Podcast #229 – First Report on the Storm Shelter/Root Cellar

We’ve had more than a year of experience now with the sheltered space under the lodge we sometimes call the root cellar and other times call the storm shelter.


It is surrounded on all sides by thick reinforced concrete and earth and is about a safe a place as one can hope to be in a tornado. The earth shelter also keeps the temperature relatively stable, although the room does get warmer in the summer and cooler in the winter. We’ve used it only once so far as a storm shelter and were glad we had it. As a root cellar, it has helped us keep wheat berries, wine, jam, pepper sauce, pickles, and sweet potatoes. Not only does it protect against freezing and gyrations in temperature; it also protects foods from light. We have not been successful storing onions and garlic in the summer, because we’ve been reluctant to have their pungent odor in such a confined space. In addition, the air in the shelter is pretty damp in the summertime.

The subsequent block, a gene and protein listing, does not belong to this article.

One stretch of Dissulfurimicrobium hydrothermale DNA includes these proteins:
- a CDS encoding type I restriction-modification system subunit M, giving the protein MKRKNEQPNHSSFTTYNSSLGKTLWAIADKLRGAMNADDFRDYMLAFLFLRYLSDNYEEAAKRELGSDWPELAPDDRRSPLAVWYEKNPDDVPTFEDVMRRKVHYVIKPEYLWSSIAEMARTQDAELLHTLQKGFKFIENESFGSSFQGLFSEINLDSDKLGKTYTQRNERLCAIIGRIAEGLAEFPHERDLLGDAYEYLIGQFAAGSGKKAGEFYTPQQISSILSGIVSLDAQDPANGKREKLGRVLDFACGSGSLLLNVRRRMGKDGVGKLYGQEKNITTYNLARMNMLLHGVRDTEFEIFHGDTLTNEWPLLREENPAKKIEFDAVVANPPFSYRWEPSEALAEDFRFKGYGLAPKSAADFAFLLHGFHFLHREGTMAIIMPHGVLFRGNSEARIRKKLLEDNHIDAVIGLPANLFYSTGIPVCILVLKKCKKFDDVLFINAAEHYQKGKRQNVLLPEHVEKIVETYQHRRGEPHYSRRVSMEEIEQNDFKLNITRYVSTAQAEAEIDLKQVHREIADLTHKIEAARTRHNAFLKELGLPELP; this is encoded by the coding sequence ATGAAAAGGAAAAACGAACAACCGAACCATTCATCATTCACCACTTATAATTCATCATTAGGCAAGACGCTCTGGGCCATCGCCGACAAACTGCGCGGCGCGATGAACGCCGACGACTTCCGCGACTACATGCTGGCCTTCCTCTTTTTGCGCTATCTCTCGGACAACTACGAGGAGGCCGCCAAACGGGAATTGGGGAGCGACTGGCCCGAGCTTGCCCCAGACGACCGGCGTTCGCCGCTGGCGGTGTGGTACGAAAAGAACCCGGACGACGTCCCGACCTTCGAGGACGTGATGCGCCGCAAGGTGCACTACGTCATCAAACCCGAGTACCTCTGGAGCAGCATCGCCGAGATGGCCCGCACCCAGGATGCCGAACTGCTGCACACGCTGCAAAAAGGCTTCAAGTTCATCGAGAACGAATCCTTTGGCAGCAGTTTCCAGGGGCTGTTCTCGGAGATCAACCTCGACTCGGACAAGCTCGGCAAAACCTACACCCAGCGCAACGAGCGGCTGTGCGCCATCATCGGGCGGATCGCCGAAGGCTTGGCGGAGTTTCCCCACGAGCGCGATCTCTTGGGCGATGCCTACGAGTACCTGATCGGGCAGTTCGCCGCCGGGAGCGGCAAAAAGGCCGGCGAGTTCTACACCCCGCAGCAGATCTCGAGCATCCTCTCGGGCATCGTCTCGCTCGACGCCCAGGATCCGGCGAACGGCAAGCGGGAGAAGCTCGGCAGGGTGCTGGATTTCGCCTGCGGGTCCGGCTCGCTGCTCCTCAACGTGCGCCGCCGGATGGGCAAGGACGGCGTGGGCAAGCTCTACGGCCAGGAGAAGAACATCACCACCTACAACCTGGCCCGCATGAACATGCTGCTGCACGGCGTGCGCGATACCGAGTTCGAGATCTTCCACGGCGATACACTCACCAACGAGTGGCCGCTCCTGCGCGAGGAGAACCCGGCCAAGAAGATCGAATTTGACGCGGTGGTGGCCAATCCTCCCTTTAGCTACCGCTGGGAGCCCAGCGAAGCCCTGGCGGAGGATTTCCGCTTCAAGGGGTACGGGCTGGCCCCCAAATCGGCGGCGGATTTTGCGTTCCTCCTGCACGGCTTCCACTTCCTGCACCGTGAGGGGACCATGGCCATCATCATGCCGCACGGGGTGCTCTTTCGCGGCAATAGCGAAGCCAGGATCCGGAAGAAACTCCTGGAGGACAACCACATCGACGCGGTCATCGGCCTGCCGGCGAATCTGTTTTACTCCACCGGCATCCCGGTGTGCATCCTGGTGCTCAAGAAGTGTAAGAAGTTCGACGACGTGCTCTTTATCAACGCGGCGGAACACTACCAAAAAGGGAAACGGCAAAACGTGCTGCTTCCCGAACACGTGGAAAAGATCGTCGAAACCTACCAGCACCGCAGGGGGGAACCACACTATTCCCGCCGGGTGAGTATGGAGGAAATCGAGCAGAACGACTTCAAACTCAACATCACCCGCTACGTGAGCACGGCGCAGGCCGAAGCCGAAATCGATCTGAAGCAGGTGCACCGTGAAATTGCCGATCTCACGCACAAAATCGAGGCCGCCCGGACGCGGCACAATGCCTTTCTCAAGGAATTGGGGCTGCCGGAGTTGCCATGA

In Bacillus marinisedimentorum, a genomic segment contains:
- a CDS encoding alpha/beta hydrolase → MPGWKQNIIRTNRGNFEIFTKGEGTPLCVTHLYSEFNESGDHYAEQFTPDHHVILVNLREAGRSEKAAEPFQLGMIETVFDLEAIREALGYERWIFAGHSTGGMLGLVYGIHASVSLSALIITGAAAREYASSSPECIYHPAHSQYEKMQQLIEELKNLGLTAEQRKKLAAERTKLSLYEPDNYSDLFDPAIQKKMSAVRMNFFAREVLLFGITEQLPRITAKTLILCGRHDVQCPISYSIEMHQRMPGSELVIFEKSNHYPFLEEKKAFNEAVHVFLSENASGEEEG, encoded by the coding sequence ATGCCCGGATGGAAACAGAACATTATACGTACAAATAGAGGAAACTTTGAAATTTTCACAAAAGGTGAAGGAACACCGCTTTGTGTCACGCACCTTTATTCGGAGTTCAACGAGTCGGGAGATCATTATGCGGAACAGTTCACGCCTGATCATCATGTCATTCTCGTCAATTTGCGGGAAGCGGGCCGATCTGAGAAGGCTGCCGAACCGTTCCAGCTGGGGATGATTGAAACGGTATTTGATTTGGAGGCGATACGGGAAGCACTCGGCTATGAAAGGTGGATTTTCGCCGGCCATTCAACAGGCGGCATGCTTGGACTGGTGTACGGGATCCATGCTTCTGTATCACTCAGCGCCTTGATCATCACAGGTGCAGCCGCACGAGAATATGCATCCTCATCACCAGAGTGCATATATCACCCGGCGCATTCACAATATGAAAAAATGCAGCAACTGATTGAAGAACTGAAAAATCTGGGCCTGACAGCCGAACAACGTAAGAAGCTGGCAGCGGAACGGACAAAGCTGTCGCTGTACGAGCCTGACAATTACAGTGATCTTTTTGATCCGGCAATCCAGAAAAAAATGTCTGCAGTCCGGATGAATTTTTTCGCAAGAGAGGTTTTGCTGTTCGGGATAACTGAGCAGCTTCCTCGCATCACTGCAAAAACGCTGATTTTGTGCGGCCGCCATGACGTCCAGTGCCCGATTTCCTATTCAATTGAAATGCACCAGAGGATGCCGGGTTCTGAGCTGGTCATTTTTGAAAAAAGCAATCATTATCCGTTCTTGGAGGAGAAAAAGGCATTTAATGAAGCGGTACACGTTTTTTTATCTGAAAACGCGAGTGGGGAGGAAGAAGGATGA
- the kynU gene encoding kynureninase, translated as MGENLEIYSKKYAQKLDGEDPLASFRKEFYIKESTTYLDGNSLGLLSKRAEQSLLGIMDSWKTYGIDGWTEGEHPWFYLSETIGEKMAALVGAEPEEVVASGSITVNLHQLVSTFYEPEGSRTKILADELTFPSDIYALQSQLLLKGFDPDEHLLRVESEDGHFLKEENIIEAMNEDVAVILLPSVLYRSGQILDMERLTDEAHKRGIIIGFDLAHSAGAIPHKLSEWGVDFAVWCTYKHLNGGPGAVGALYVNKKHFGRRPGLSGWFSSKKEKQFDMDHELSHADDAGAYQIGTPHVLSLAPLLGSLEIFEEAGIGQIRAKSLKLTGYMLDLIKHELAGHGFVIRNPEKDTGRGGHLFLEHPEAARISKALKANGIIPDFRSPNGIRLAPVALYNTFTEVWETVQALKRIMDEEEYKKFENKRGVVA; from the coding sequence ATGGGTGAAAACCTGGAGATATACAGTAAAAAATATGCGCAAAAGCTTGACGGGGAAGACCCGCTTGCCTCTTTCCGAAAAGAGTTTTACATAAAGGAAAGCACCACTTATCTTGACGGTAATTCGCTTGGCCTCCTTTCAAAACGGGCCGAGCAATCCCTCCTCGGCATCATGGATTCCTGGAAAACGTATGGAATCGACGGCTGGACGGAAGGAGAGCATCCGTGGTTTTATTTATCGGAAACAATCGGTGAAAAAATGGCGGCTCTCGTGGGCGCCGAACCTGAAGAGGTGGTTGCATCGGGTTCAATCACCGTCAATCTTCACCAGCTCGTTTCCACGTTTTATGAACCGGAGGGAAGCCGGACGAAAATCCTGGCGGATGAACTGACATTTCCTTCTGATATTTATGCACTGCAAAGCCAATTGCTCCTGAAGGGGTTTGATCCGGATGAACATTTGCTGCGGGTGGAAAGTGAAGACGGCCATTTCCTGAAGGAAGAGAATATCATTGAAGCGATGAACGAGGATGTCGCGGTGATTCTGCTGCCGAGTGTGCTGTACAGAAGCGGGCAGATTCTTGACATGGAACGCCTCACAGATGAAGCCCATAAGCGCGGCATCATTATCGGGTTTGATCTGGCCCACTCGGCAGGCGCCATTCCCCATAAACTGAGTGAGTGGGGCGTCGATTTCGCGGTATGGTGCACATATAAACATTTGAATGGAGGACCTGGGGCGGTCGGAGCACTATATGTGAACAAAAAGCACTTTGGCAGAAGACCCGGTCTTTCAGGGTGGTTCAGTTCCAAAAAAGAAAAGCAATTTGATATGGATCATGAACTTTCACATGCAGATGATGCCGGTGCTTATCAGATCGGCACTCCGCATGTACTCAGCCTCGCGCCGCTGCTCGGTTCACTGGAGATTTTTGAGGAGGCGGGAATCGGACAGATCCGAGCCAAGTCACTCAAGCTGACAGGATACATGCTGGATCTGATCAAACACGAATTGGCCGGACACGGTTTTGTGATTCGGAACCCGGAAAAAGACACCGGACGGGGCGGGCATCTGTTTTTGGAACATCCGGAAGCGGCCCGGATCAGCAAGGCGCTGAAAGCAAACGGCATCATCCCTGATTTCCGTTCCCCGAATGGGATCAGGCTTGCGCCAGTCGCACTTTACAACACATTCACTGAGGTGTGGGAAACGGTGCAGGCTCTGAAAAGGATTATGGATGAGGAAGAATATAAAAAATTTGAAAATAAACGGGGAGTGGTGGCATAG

Listen – 22:01

When you look up at the lodge from the barn, the entrance to the storm shelter follows the terrain and simply fades into the landscape.
When you look up at the lodge from the barn, the entrance to the storm shelter follows the terrain and simply fades into the landscape.
When you approach the doorway, there's plenty of room to store food and stand erect.
When you approach the doorway, there’s plenty of room to store food and stand erect.
We've been successful storing wheat berries, wine, sweet potatoes, jams, pickles, and pepper sauce in the root cellar. We think it will also be a good place to store apples, pears, and other fruit once we have enough of them to need storage.
We’ve been successful storing wheat berries, wine, sweet potatoes, jams, pickles, and pepper sauce in the root cellar. We think it will also be a good place to store apples, pears, and other fruit once we have enough of them to need storage.

The Longleaf Breeze Perennial Farm Calendar

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